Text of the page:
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Ten-year timeline part 6: almost to the present

Ten-year timeline part 6: almost to the present

Posted Feb 28, 2008 21:15 UTC (Thu) by nix (subscriber, #2304)
In reply to: Ten-year timeline part 6: almost to the present by zooko
Parent article: Ten-year timeline part 6: almost to the present

You're apparently reading things into what I wrote that I didn't say.

I didn't say `Linus invented all this stuff'. I said that he got the 
representation right, not that nobody else had ever done the same. I'm not 
such a fool as to imagine that nobody else ever tried content-addressable 
storage in version control systems before. (However, I'm fairly sure 
nobody ever released a VCS in such an embryonic state before: generally 
release schedules for VCSes are quite conservative because people hate 
losing their work. It's impressive that git has managed to go so long with 
an aggressive release policy with so few incidents of significant data 
loss.)


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Ten-year timeline part 6: almost to the present

Posted Feb 28, 2008 21:51 UTC (Thu) by zooko (guest, #2589) [Link]

Sorry -- I didn't really mean *you*.  Your point about releasing a version control system was
an interesting and valid point, I thought.  I didn't really mean any specific person on this
thread -- more the general folklore that I imagine exists in which people think that Linus
took a break from his kernel hacking in order to singlehandedly move forward the state of the
art of revision control.

Ten-year timeline part 6: almost to the present

Posted Feb 29, 2008 1:48 UTC (Fri) by nix (subscriber, #2304) [Link]

Ah, OK. Damn English: why can't we have visibly distinct singular and 
plural second person pronouns anyway?

Ten-year timeline part 6: almost to the present

Posted Mar 1, 2008 21:07 UTC (Sat) by xtifr (subscriber, #143) [Link]

(Totally off-topic)

There are regional dialects which make the distinction at least in part.  For example, the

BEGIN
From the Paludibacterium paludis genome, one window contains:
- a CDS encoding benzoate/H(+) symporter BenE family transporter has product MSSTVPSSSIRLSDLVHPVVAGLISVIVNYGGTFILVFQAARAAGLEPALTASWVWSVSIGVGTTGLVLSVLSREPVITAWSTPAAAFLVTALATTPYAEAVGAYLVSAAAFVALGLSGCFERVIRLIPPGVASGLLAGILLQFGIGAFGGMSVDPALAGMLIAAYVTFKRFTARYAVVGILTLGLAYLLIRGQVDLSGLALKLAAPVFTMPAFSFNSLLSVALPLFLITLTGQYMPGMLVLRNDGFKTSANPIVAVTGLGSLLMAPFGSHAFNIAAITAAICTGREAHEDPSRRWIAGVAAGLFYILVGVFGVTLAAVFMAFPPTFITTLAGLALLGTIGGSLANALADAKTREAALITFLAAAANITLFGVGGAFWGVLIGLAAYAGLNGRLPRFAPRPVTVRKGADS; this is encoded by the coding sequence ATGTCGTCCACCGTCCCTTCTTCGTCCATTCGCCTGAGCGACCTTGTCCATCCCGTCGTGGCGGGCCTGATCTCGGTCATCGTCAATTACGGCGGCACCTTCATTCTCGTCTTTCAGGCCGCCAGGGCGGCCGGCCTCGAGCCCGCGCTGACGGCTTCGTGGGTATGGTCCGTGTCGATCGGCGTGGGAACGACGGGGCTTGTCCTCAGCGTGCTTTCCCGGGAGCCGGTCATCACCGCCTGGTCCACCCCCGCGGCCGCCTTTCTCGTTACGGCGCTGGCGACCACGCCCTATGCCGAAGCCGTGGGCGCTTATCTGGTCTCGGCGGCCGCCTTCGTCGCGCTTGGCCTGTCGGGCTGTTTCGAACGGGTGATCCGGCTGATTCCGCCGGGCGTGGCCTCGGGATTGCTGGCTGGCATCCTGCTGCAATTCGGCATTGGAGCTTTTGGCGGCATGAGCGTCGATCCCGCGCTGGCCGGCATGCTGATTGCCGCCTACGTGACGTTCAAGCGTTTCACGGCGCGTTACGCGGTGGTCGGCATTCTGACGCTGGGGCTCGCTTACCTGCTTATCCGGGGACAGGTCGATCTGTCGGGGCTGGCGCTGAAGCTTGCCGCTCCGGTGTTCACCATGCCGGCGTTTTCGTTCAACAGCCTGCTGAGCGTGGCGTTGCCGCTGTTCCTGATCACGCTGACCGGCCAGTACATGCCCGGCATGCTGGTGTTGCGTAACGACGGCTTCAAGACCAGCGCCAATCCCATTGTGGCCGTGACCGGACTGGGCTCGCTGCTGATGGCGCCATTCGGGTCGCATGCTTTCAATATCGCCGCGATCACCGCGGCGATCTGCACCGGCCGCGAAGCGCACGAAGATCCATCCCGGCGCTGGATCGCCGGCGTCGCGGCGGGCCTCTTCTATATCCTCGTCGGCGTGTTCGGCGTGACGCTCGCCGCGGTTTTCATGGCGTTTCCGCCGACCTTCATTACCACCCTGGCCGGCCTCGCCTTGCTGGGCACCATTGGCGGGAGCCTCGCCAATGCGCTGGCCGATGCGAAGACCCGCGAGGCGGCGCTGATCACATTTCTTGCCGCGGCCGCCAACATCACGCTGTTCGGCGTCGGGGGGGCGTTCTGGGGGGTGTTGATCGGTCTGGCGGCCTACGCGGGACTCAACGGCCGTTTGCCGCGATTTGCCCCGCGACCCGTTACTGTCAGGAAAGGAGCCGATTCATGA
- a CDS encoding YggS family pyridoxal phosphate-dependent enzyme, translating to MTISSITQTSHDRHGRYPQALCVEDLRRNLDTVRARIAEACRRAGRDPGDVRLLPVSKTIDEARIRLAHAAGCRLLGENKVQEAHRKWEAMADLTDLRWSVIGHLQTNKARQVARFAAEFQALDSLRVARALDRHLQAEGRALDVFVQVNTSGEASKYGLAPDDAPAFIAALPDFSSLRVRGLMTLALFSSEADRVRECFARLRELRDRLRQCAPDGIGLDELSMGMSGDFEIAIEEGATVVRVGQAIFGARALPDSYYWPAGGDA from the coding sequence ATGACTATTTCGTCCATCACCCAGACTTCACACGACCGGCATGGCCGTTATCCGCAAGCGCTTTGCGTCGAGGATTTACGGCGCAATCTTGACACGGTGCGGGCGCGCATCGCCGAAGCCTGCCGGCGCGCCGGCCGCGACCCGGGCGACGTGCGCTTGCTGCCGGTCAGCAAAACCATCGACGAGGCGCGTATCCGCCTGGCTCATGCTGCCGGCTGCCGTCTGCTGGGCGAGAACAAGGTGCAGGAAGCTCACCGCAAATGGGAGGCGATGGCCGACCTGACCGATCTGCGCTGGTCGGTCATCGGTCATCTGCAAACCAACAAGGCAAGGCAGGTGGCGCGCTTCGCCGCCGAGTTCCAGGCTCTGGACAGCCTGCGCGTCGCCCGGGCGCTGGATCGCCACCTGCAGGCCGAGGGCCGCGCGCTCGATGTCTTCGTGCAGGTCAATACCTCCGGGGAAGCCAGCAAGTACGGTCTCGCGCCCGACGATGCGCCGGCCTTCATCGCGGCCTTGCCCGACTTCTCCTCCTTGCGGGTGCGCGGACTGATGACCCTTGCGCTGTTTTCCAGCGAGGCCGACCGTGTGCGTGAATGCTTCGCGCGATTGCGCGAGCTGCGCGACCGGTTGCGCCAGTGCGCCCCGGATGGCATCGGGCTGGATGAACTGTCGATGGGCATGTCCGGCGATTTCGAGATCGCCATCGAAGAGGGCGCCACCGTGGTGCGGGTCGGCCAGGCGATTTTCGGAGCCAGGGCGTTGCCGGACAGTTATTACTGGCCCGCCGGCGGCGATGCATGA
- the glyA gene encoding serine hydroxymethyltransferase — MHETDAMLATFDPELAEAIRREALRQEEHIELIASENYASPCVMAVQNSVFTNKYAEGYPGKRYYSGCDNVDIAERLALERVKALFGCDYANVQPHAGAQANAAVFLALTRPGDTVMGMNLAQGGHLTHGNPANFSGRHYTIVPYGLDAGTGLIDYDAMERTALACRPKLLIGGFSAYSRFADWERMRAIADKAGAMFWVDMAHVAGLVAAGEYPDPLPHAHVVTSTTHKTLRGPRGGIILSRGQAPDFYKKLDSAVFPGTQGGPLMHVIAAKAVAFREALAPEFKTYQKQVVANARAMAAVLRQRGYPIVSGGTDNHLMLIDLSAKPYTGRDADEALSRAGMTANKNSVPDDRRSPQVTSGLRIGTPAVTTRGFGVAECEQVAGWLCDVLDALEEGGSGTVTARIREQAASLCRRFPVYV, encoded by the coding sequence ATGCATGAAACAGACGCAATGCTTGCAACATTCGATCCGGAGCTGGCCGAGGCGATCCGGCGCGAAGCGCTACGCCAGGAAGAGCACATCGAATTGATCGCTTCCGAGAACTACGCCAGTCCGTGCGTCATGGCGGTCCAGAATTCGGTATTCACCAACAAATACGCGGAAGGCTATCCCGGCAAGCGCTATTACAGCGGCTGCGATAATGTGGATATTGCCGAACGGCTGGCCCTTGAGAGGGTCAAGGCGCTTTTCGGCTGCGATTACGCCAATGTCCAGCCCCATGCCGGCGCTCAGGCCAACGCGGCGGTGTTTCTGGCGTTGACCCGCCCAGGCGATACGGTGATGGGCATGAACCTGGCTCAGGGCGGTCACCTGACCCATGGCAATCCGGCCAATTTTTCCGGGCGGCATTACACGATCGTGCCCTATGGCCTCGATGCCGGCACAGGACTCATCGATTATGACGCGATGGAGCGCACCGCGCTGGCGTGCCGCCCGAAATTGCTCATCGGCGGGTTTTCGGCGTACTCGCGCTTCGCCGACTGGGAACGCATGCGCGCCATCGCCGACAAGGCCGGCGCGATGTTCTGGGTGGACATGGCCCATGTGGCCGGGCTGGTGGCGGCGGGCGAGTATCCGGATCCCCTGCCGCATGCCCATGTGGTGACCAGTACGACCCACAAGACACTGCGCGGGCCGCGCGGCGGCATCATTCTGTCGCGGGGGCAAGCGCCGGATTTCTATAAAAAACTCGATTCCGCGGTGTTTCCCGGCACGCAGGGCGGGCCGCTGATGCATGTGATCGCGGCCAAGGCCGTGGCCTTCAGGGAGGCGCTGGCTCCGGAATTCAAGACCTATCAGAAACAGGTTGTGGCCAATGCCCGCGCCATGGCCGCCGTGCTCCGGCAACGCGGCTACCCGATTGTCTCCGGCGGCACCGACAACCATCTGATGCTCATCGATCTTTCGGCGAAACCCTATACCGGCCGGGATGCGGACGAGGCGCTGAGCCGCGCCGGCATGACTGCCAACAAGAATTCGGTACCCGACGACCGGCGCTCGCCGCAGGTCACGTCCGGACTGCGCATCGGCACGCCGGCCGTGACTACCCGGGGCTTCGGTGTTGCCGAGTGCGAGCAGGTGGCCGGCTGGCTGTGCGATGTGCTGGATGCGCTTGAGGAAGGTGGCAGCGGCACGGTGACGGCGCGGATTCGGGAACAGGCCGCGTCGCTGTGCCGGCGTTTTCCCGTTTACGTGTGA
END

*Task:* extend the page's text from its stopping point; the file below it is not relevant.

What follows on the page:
American South offers us the term "y'all", which is universally used (among those who use it)
as a second-person plural.  Although I'm not from the South, I find the term useful enough
that I occasionally drop it into informal speech or writing.  Unfortunately, I don't know of
any equivalent that is unambiguously singular.

quasi-English plural and singular forms for 'you'

Posted Mar 4, 2008 6:16 UTC (Tue) by xoddam (subscriber, #2322) [Link]

Scots offers 'youse' as another effective second-person plural (this has also become common in
Australian vernacular in recent decades).

There is no modern-sounding English pronoun that is unambiguously singular, but the archaic
(some Northern English dialects preserved this usage up to the 1950s) 'thee' and accusative
'thou' will do, if you don't mind sounding vaguely biblical.

If you do use these, please please conjugate your funny old verb forms (thou dost, she doth)
correctly!

Ten-year timeline part 6: almost to the present

Posted Feb 29, 2008 4:23 UTC (Fri) by njs (guest, #40338) [Link]

>I didn't say `Linus invented all this stuff'. I said that he got the representation right,
not that nobody else had ever done the same. I'm not such a fool as to imagine that nobody
else ever tried content-addressable storage in version control systems before. (However, I'm
fairly sure nobody ever released a VCS in such an embryonic state before: generally release
schedules for VCSes are quite conservative because people hate losing their work. It's
impressive that git has managed to go so long with an aggressive release policy with so few
incidents of significant data loss.)

Point of history: Git got the representation (by which I'm assuming you mean the core
file/tree/commit blob design) right because it copied the hard parts from Monotone.  Monotone
got the representation right because it started with a good idea (i.e., "hey, let's use
content-addressing to decouple storage and history representations"), and then evolved it over
several years (including two major representation rewrites, one of which added the crucial
"commit" object), using monthly time-based releases (i.e., "oops, it's Monday, time to ship
whatever's in trunk"), and was self-hosting from ~the very beginning -- I think before Graydon
had even received a single outside patch.  It did all this with continuous field upgrades for
all storage/representation changes, minimal segfault bugs -- I'm remembering ~2-4? (mtn is
written in C++) -- and no reported data loss by any users.

None of which is to say that git is unimpressive -- I don't subscribe to the peculiar notion
whereby any achievement seen once becomes unimpressive forever after -- and git is a
well-done, well-maintained project containing other innovations and that is making a lot of
users happy.  That's always impressive :-).  ATM, in fact, it's doing a better job of it than
monotone is -- probably as a result of Linus's emphasis on building a tool that would be
immediately useful under extreme conditions, while monotone was noodling around trying to
invent about three different novel technologies.  Turns out that one suffices.  Oops.  OTOH,
it's not like this is the first time an idea had to jump projects to move from research to
mainstream; they reward different approaches.  It's entirely possible that if monotone had
started out with the attitude that made git so successful, neither would exist at this point.
So... *shrug*.

(You just *wait* 'til we get those other two nailed down, though!  Muahaha!)


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